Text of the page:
HURT PEOPLE HURT PEOPLE.
I believe this is where the cycle begins, and continues. It is usually those who are carrying the most darkness within, the least self aware and in the deepest denial of their own pain who then need to inflict that pain on others to survive. This does not mean that you can survive on empathy alone. These hurt people either need to raise their hands and honestly face their pain, reach out for the help they need to turn their lives around or they need to be set free.
It is an extremely difficult decision to end any relationship, friendship or connection. Mine involved a blended family, three precious young hearts who I knew would be broken. Looking back, I can see the signs so clearly. In my commitment to always find the lessons I know that this experience although beyond painful is all a part of my process. Sharing the things that I have learned will hopefully light the way for at least one other person.
I have learned that you can only truly help someone who wants to be helped, who acknowledges and faces their own story.
I have also learned that it is never OK to threaten, abuse, bully or intimidate anyone, especially not a child. At times the adult bullies are behaving in a way that is so much a part of who they are that they have become experts at making excuses for themselves, or living in complete denial of their darkness.
I have learned that you should never judge anyone who is affected by domestic, family or intimate violence. I have been through something that is unique to me. I have inflicted enough judgement on myself over the past year, enough questioning and ultimately accepted that the lessons are mine to own and rebuild from. It is impossible to know what is going on inside the lives of others.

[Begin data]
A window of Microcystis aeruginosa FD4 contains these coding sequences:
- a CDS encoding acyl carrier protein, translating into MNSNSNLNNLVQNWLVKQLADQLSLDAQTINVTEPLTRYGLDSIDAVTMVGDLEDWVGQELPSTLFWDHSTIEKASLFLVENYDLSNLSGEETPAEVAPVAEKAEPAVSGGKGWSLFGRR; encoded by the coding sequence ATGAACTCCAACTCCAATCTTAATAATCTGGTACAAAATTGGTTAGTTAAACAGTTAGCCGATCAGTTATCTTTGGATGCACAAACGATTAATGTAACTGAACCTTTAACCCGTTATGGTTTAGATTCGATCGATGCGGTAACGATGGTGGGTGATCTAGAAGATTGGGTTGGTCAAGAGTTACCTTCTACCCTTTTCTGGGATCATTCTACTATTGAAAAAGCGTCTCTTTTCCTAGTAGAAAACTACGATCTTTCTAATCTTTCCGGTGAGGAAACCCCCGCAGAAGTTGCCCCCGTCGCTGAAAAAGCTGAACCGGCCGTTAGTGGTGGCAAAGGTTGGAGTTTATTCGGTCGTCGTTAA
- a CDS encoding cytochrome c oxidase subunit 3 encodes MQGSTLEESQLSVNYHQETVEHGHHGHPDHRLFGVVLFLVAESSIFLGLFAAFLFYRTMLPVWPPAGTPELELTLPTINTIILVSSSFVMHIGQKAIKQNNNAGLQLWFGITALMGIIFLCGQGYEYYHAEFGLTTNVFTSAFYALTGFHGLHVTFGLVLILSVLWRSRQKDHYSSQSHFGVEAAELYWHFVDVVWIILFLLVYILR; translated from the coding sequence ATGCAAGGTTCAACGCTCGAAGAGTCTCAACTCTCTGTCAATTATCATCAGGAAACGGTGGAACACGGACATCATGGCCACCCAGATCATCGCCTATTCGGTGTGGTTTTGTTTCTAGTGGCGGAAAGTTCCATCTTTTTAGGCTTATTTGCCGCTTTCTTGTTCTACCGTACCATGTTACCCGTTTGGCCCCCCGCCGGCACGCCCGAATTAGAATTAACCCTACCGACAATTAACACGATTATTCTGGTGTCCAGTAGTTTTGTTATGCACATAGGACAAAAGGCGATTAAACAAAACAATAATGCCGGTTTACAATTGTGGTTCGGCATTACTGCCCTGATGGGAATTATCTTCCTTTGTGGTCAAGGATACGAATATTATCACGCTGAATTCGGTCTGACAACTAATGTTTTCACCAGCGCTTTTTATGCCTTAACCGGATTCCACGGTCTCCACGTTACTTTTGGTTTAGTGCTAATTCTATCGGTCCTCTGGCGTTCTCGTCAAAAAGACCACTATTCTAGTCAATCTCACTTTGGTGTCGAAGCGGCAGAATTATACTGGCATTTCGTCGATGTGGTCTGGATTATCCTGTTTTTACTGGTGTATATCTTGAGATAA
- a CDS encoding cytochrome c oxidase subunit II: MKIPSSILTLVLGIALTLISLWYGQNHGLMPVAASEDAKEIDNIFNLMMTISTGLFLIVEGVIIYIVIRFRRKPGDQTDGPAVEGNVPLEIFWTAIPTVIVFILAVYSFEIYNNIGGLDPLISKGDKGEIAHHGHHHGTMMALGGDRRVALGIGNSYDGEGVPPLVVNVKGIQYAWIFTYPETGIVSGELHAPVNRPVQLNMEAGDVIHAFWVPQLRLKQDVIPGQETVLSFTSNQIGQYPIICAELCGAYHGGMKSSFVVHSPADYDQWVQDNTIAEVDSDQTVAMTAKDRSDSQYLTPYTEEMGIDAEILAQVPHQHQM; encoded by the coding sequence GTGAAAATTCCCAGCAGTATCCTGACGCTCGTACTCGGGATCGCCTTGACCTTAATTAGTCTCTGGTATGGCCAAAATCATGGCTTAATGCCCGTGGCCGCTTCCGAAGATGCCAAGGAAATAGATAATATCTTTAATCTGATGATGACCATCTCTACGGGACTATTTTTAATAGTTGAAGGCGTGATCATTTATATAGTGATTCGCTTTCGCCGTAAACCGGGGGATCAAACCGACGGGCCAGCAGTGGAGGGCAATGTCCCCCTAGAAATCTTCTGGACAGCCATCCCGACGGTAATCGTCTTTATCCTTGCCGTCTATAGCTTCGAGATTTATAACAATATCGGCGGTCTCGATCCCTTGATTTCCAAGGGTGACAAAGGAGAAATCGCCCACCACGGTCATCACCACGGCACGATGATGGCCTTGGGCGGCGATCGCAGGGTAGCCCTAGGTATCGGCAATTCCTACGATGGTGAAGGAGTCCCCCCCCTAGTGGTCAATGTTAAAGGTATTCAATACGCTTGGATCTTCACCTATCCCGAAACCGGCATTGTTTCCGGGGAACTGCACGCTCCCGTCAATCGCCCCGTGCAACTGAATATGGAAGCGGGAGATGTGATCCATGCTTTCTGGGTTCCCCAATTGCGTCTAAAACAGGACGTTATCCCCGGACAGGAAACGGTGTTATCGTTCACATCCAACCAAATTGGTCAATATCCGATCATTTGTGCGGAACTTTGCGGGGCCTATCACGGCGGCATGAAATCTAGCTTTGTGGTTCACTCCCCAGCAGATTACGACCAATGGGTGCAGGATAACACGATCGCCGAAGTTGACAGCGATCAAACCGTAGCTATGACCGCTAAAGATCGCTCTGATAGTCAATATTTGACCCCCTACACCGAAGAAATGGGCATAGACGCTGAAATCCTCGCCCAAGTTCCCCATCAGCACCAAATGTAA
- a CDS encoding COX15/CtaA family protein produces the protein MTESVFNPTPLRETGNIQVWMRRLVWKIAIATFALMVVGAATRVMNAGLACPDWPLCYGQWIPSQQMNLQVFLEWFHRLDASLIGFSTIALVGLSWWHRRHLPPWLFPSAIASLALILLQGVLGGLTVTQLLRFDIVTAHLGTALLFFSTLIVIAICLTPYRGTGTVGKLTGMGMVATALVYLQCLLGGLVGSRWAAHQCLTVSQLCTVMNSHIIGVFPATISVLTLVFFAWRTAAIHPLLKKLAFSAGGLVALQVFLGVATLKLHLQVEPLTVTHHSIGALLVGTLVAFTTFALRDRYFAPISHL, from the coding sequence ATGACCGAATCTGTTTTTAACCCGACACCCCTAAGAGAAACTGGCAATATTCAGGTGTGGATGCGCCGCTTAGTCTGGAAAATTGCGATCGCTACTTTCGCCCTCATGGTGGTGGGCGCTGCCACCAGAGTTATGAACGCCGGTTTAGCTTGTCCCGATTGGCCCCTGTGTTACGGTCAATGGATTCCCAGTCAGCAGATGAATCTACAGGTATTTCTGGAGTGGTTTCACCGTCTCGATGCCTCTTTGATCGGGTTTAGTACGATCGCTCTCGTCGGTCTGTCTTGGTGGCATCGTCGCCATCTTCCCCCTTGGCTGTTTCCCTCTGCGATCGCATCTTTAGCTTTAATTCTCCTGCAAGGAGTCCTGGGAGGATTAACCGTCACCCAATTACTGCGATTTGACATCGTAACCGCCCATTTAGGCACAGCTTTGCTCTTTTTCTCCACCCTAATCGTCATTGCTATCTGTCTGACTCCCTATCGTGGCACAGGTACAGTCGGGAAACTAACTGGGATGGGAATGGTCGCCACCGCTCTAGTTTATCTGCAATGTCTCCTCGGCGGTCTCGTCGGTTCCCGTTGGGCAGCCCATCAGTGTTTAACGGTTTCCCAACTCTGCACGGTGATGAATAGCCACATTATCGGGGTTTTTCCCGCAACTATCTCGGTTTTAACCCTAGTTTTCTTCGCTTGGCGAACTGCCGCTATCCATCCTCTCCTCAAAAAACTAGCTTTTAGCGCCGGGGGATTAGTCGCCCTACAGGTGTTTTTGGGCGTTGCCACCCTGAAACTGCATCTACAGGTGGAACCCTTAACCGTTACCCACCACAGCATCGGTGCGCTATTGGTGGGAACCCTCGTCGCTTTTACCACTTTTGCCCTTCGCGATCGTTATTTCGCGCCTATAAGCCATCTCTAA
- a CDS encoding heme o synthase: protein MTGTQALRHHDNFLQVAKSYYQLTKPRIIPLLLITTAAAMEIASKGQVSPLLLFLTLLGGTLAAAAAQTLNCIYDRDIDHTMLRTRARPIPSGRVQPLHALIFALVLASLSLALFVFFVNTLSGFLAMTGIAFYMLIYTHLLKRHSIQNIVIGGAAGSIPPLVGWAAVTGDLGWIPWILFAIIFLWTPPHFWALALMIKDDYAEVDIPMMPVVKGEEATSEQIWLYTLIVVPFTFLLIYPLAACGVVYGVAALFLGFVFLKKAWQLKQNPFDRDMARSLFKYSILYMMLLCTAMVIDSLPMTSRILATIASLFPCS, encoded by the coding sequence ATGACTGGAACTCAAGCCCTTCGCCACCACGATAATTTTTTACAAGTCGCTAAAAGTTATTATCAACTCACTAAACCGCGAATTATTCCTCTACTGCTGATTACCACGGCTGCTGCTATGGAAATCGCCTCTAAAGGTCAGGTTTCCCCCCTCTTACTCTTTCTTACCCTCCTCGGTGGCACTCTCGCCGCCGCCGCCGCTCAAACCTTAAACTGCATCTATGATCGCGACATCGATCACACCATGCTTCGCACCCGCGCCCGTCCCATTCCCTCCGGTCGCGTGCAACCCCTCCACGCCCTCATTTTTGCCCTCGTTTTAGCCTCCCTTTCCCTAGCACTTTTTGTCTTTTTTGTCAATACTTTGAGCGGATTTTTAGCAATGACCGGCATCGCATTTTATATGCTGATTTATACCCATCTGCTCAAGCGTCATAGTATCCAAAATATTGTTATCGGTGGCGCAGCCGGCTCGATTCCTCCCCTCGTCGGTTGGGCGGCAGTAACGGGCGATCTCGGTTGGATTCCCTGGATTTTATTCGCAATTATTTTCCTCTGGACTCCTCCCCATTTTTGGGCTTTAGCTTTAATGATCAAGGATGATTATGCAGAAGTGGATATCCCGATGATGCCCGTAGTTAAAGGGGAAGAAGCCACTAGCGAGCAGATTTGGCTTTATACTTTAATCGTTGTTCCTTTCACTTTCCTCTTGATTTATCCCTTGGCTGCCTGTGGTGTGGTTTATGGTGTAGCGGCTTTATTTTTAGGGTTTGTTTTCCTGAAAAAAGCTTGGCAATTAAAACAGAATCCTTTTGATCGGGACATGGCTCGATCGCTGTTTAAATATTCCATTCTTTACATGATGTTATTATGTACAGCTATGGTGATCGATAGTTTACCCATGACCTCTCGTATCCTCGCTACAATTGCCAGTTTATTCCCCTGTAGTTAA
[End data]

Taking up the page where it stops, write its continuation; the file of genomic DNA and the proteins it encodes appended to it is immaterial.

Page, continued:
I have learned that the world is filled with what I call ‘enablers’ of violence and other awful behaviours. These are the family members or friends of those who inflict pain on others, the ones who these people gravitate towards because they know they will not be called on their behaviour. Enablers always play down the actions of their family member or friend, make light of things, they too are living their own sort of darkness and denial. It takes courage to speak up, it is weak to enable.
My story is not one of darkness, it is of courage and love and light. We had our hearts broken by someone who we forgive and let go, hoping that he finds a crack where the light can make its way into his dark dark world.
I now consciously, lovingly and optimistically choose to let this pain go. I choose to remain committed to the process of healing, learning and opening myself up to a type of love that is pure, light and secure. I urge anyone else who has been through or is currently going through this to hold onto hope.
If you are worried about someone, or if you yourself need support for any type of domestic violence, bullying or inappropriate behaviour within your own intimate relationships please call 1800 RESPECT.
Please know that you are not alone, you are loved.